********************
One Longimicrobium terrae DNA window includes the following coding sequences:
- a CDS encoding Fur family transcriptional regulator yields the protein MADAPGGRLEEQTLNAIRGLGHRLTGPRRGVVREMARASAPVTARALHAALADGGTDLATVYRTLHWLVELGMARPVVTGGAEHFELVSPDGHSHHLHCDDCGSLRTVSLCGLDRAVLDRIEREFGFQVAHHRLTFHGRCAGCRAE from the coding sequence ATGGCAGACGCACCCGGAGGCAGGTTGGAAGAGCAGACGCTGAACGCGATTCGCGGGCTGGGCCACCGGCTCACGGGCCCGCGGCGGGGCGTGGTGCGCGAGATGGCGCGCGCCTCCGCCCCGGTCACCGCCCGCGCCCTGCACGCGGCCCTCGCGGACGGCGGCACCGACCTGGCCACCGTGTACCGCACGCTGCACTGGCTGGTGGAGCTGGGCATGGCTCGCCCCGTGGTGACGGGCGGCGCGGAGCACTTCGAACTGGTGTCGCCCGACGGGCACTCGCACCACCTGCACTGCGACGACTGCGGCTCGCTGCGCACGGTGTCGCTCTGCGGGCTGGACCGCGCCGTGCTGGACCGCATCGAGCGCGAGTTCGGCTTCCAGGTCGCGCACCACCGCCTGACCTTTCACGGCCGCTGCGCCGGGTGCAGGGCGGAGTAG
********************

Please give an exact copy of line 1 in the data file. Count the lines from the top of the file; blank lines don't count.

One Longimicrobium terrae DNA window includes the following coding sequences: